But other than the fact that Blom made several trips to Waseca with his wife to visit his wife's relatives, Staloch said there is no physical evidence to link Blom to the killing.

Blom remains, however, among a small pool of individuals investigators have not been able to exclude as suspects.

And Staloch said authorities still haven't located several vehicles seen near Larson's home on the day of killing, including a black pickup truck, nor have they found the truck's driver, a man depicted in a composite sketch released three weeks after the murder.

Two weeks ago, investigators asked Mankato police to follow up on several leads. The investigation was also featured recently in a regional intelligence bulletin circulated among law enforcement agencies. And whenever an officer, conducts a traffic stop, the potential always exists that the driver is Larson's killer.

"If our patrol officers make a stop and find a pervert, we check him out," Staloch said, adding that sev-eral leads have developed over the past few months simply from officers or secretaries remembering individuals with sordid pasts.

But last week's water search was the first time in months that signs of the investigation were publicly visible. Although it wasn't his intention, Staloch said he's glad people were able to see that his investigators continue to hunt down Cally Jo's killer.

He also hopes the exposure can jar the memory of someone who may have seen something near Cally Jo's house April 20.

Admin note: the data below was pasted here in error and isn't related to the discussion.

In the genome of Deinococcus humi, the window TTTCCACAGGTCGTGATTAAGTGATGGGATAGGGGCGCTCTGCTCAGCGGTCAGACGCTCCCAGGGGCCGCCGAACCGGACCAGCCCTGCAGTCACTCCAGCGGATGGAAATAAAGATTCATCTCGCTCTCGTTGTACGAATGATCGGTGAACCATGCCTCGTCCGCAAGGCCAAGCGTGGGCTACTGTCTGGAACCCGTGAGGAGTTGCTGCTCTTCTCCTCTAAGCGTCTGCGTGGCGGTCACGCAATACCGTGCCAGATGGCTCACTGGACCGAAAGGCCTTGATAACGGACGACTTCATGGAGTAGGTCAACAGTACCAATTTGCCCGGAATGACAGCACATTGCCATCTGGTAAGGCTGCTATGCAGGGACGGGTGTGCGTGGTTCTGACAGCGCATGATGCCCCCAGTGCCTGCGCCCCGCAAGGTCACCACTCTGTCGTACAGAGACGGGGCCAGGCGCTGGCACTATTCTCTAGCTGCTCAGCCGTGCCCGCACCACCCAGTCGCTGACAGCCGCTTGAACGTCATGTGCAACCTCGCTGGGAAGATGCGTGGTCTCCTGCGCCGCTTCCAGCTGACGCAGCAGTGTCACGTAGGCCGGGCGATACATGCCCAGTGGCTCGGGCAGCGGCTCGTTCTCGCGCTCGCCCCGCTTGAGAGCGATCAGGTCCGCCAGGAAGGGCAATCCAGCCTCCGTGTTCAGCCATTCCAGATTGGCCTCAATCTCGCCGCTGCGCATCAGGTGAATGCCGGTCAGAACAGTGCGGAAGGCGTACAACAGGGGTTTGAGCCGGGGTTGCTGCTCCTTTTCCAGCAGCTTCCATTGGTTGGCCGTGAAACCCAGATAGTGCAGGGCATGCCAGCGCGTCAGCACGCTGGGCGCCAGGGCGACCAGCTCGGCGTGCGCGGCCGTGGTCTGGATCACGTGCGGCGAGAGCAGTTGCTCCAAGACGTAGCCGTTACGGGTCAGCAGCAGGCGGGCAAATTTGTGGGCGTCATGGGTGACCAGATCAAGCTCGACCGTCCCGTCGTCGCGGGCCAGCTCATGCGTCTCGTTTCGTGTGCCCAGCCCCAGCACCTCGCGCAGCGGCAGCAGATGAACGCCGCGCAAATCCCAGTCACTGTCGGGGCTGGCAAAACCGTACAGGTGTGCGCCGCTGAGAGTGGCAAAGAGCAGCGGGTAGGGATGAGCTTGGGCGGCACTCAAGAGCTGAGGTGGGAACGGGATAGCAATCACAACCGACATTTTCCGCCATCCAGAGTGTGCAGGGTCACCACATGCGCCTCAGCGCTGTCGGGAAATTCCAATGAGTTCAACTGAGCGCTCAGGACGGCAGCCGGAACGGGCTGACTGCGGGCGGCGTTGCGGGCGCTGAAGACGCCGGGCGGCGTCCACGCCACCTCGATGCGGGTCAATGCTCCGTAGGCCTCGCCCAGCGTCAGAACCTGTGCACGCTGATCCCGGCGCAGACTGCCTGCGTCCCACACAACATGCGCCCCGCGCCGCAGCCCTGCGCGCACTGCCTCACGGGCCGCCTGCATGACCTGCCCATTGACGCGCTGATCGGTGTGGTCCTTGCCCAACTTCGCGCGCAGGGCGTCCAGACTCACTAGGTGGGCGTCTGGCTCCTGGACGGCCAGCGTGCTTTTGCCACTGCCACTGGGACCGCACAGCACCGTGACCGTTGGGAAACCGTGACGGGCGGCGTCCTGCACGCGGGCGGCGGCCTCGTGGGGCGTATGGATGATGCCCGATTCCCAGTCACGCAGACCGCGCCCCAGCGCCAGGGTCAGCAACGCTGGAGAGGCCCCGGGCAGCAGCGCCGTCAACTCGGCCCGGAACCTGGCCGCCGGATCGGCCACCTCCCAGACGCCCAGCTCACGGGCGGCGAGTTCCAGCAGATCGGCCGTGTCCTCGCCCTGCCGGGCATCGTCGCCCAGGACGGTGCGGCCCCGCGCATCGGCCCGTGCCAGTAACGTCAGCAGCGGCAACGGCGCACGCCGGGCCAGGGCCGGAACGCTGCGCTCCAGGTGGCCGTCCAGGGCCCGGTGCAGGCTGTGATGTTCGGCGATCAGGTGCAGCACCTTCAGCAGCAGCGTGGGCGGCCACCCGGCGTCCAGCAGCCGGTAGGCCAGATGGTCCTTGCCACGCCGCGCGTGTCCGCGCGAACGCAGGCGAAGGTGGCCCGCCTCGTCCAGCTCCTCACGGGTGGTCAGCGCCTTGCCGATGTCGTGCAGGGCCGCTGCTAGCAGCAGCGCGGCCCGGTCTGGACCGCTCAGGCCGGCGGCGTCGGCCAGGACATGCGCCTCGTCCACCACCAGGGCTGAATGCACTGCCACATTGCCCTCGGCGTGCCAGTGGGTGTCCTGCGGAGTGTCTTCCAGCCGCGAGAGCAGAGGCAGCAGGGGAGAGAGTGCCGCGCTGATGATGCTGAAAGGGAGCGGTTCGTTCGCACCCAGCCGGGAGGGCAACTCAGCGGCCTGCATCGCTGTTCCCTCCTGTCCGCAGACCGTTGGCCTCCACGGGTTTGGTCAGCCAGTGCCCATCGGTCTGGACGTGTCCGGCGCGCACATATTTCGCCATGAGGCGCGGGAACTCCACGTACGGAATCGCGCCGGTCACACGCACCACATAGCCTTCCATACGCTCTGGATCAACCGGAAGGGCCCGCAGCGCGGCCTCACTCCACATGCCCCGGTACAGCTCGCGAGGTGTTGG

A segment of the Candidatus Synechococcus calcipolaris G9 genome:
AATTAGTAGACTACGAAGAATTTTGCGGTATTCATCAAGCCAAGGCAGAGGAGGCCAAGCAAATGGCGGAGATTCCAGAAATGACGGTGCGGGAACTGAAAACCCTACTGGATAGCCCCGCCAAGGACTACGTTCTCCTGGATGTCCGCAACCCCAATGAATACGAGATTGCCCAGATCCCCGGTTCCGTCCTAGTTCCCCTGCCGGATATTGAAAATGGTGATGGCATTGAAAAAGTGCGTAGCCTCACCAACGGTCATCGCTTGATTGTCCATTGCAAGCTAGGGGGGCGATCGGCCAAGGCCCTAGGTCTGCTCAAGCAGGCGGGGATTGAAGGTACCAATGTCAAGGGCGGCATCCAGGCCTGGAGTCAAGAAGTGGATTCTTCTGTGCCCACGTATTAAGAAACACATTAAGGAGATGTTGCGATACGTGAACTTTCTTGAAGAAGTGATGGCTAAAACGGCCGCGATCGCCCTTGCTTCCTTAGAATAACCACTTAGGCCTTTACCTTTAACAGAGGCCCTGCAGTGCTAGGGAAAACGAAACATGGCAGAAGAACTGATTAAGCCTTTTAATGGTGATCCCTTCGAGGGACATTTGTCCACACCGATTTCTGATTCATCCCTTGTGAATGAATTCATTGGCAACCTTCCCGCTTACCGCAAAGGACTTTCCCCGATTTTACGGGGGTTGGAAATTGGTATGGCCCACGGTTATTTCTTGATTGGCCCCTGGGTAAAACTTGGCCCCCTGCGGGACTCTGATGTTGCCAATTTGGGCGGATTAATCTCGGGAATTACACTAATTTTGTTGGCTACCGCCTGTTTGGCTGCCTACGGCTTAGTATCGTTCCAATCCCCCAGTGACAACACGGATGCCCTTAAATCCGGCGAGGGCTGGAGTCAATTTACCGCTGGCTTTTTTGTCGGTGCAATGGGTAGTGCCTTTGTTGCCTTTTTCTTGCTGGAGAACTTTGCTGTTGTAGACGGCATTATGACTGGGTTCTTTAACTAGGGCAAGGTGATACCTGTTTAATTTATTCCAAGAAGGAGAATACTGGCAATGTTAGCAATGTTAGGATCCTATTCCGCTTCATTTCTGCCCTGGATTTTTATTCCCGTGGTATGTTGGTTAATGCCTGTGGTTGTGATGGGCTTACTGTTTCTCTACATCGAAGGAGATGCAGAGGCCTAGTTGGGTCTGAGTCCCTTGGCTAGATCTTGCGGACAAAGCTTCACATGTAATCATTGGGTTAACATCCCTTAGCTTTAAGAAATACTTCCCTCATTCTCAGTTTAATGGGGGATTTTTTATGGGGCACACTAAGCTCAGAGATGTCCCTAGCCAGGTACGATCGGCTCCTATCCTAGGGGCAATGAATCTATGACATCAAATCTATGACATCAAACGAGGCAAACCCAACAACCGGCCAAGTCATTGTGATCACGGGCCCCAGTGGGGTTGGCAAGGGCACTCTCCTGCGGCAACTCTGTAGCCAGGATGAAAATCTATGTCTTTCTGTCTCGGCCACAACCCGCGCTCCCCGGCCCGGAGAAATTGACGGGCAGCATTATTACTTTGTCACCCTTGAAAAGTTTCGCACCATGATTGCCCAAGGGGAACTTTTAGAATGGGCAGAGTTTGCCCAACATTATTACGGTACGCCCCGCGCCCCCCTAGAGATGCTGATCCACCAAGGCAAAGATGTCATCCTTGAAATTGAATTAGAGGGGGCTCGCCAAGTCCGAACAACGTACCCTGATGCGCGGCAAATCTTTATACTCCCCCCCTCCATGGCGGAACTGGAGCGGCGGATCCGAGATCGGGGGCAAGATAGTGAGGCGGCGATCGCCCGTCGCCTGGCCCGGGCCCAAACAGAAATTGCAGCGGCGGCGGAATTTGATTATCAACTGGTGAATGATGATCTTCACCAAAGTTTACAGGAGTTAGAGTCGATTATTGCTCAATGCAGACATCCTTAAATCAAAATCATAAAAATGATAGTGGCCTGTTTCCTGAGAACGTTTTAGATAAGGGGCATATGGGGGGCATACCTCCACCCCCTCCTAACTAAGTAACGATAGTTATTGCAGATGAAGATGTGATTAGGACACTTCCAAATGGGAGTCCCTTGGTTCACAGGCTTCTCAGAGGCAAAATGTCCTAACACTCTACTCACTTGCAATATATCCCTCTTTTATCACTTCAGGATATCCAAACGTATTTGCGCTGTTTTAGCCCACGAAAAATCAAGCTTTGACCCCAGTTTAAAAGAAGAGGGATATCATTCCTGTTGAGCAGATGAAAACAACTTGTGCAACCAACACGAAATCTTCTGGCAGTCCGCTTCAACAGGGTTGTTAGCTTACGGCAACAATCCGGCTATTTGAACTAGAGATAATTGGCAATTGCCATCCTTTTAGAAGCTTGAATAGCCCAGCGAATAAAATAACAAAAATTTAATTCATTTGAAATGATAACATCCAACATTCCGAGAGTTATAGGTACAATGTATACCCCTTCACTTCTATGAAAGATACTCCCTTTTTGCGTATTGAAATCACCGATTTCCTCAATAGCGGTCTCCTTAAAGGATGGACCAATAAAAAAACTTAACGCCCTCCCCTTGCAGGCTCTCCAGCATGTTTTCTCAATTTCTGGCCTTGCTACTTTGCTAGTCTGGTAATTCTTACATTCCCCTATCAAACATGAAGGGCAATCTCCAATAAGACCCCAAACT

"What we've found out during the course of this investigation is that people may have seen something, but because they believe it's not relevant, they don't say anything," Staloch said. "We want people to know even at this late date that if they've seen something, even if they don't think its unusual, it is relevant.

"We're going to be working on this as long as it takes and we believe there's people out there who have seen something and can provide us with direction and insight."


Murder That Changed Waseca Forever

Residents want to move on, but many are still afraid to be home alone

By Robb Murray - Free Press Staff Writer

September 3, 1999

WASECA - Ask anyone who lives there about life in Waseca and they'll tell you that even though things are slowly getting back to normal, nothing will be the same in their small town until Cally Jo Larson's killer is caught.

That includes the heightened sense of optimism that used to accompany the first days of a new school year.

"From some standpoints, it was a pretty normal beginning," said Waseca Junior High Principal William Allaire on Wednesday, the first day of classes at Cally Jo's school. "But it definitely was different. There's still worry, and a mild depression."